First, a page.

5. 5. Now that you’ve been observing the updates and musings of those you follow , it’s time to join theconversation. You could try throw out a 140-character observation hope that someone sees it, butthere’s a better way to engage with people around your interests. The next time you see a particularlyfascinating tweet, click “reply” and add your two cents. Interacting with people is a great way to getthe hang of the “@mention” (just use the “@” sign before that person’s handle).Once you feel comfortable with these tools, it’s time to start interacting with more influential Twitterusers. Twitter gives you the power to directly connect with government officials, celebrities and culturalmovers and shakers. By @mentioning specific people, the odds that they see your conversationincrease considerably. Who knows? They might even respond or retweet to their own personalaudiences.You can also communicate directly with people who are following you. These “direct messages” areprivate, but you’ll want to use the direct message (DM) tool cautiously. A good rule of thumb is to onlypost Twitter content that you would be comfortable seeing on the front page of your local newspaper.That being said, to direct message a person, that user must also be following you. Go to your profileand click on the icon next to the “follow” button. In the drop-down menu, select “send a directmessage.” Now you can compose and send your 140-character private message. Twitter. A Beginner Bird’s Guide. 2012. @sara_houlihan
  6. 6. If you were paying attention to the start of this guide (tut tut if you weren’t) you will remember seeingthat word ‘retweet’ or RT for slang. Retweeting is a general way to share something interesting fromsomeone you follow to your own set of followers. Significant information tends to spread virally like abug by way of retweets. It’s important to remember that an RT should be thought of as quotingsomeone or citing a source.There are a couple of ways to RT a tweet (see image below). You may choose to simply hit the retweetbutton that appears when you hover your mouse over someone else’s tweet. When you click thisbutton, the tweet will be sent to your set of followers, using the original tweeter’s profile pic alongside anote that you have retweeted the post. Additionally, a small green icon will appear in the top-rightcorner of the tweet. This is illustrated in the top example of the picture below.Another way of retweeting arose from the Twitter community itself. This way is a ever-so-slightly morelabour intensive, but gives you the opportunity to comment on a tweet before you retweet it. Simplyclick to expand the tweet, copy and paste its text, and then create a new tweet by clicking thecompose icon in the top-right of your profile page. Be sure to include the letters “RT” and the handle ofthe person who originally tweeted the information. (see below)Again, these are two ways to perform essentially the same action. It’s up to you to determine when it’sappropriate to include a comment in your RT. Twitter. A Beginner Bird’s Guide. 2012. @sara_houlihan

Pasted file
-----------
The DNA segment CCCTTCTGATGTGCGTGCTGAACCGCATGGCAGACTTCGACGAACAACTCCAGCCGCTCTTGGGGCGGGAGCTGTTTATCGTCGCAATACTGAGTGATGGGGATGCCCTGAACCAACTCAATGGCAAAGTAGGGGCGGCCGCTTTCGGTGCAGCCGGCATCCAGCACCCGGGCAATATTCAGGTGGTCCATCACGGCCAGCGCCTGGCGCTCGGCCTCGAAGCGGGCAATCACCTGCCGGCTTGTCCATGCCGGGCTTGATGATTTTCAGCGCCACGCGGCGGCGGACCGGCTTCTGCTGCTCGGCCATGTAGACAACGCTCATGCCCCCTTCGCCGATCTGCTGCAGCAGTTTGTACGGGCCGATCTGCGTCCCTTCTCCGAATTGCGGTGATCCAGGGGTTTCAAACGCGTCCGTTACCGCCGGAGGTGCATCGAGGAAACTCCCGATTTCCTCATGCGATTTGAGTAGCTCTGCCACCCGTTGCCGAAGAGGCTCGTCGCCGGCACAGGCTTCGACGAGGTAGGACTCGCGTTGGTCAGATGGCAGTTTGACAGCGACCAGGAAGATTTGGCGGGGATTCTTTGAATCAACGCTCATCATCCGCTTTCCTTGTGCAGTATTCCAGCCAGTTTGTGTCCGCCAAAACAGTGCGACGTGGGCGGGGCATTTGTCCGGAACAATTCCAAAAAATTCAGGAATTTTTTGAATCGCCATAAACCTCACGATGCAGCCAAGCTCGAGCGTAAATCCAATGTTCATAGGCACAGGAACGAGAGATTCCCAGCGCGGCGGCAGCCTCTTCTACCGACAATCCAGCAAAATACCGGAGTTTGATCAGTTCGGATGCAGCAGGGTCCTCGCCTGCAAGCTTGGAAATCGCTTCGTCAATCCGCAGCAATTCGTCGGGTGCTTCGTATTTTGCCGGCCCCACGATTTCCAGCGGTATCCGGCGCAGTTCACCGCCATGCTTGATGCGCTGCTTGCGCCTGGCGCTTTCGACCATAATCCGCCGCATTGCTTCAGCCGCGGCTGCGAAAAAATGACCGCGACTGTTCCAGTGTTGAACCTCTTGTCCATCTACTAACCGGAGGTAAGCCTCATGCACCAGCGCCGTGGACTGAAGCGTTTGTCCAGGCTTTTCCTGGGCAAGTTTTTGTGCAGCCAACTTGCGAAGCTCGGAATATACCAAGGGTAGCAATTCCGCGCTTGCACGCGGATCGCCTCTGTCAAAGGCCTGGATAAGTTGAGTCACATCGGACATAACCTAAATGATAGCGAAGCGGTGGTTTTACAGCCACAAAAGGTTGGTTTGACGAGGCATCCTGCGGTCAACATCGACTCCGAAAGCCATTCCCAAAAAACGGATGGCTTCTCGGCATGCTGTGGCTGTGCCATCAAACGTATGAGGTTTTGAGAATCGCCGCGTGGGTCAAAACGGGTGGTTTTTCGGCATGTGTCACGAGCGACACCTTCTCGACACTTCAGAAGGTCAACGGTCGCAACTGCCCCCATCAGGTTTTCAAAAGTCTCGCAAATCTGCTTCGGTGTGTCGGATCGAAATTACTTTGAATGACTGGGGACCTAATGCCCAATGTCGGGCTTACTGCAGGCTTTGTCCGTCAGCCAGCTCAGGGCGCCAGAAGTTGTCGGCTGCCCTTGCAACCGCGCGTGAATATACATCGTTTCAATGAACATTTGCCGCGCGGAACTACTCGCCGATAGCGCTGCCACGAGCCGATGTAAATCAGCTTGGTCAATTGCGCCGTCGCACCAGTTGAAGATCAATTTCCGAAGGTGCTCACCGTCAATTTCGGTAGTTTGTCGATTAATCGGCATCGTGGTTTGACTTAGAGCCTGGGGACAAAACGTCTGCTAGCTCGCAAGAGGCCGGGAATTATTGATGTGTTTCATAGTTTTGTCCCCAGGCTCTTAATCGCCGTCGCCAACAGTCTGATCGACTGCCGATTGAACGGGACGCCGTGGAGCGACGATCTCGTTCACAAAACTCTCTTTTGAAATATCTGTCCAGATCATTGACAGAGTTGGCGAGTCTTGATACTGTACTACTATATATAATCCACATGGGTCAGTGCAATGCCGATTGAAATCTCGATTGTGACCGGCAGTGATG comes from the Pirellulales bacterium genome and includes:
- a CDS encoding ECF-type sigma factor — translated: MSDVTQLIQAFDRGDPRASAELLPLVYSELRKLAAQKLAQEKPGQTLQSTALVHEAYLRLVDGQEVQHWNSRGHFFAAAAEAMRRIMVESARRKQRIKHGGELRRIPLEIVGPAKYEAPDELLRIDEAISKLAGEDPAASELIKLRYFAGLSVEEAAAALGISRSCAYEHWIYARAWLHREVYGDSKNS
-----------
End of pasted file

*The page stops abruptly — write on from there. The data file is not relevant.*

7. 7. Now that you’re glued to the Tweet machine, focus on being yourself andforming your own beat. When you start to situate yourself as an expert in a specificsubject area (for example, in comedy or politics), you’ll notice that people will beginto follow you for advice and expertise. You may not know who they are, but that’sperfectly acceptable. Twitter isn’t about following people you already know; it’sabout engaging interesting people from all over the world.Bottom line: Be real and you’ll quickly become a valuable member of the Twittercommunity. Twitter. A Beginner Bird’s Guide. 2012. @sara_houlihan
  8. 8. Need to block someone? Here’s how. Twitter. A Beginner Bird’s Guide. 2012. @sara_houlihan
  9. 9. For more help and answers to everything Twitter related go to why not tweet them! @support Twitter. A Beginner Bird’s Guide. 2012. @sara_houlihan